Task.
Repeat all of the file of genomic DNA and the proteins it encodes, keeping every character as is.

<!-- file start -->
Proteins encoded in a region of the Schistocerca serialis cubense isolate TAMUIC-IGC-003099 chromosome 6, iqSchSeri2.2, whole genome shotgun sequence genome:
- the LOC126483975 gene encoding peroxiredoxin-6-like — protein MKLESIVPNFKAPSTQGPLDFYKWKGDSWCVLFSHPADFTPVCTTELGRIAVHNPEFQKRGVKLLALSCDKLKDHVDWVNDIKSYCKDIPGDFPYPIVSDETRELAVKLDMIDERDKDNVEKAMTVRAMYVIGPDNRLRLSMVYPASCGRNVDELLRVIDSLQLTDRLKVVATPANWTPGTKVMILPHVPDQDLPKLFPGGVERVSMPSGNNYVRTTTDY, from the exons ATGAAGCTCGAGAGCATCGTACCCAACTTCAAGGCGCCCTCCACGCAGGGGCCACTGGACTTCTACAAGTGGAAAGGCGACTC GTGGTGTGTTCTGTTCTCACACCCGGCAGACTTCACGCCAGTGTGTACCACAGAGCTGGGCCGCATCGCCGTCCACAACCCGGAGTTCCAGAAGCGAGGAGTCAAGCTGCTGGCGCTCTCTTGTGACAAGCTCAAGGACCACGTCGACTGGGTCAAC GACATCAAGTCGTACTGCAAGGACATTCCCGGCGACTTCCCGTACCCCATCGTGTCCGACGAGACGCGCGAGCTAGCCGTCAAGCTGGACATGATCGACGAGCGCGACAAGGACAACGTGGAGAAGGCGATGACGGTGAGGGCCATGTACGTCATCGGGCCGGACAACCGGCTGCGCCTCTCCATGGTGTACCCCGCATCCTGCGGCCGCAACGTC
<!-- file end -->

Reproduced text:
Proteins encoded in a region of the Schistocerca serialis cubense isolate TAMUIC-IGC-003099 chromosome 6, iqSchSeri2.2, whole genome shotgun sequence genome:
- the LOC126483975 gene encoding peroxiredoxin-6-like — protein MKLESIVPNFKAPSTQGPLDFYKWKGDSWCVLFSHPADFTPVCTTELGRIAVHNPEFQKRGVKLLALSCDKLKDHVDWVNDIKSYCKDIPGDFPYPIVSDETRELAVKLDMIDERDKDNVEKAMTVRAMYVIGPDNRLRLSMVYPASCGRNVDELLRVIDSLQLTDRLKVVATPANWTPGTKVMILPHVPDQDLPKLFPGGVERVSMPSGNNYVRTTTDY, from the exons ATGAAGCTCGAGAGCATCGTACCCAACTTCAAGGCGCCCTCCACGCAGGGGCCACTGGACTTCTACAAGTGGAAAGGCGACTC GTGGTGTGTTCTGTTCTCACACCCGGCAGACTTCACGCCAGTGTGTACCACAGAGCTGGGCCGCATCGCCGTCCACAACCCGGAGTTCCAGAAGCGAGGAGTCAAGCTGCTGGCGCTCTCTTGTGACAAGCTCAAGGACCACGTCGACTGGGTCAAC GACATCAAGTCGTACTGCAAGGACATTCCCGGCGACTTCCCGTACCCCATCGTGTCCGACGAGACGCGCGAGCTAGCCGTCAAGCTGGACATGATCGACGAGCGCGACAAGGACAACGTGGAGAAGGCGATGACGGTGAGGGCCATGTACGTCATCGGGCCGGACAACCGGCTGCGCCTCTCCATGGTGTACCCCGCATCCTGCGGCCGCAACGTC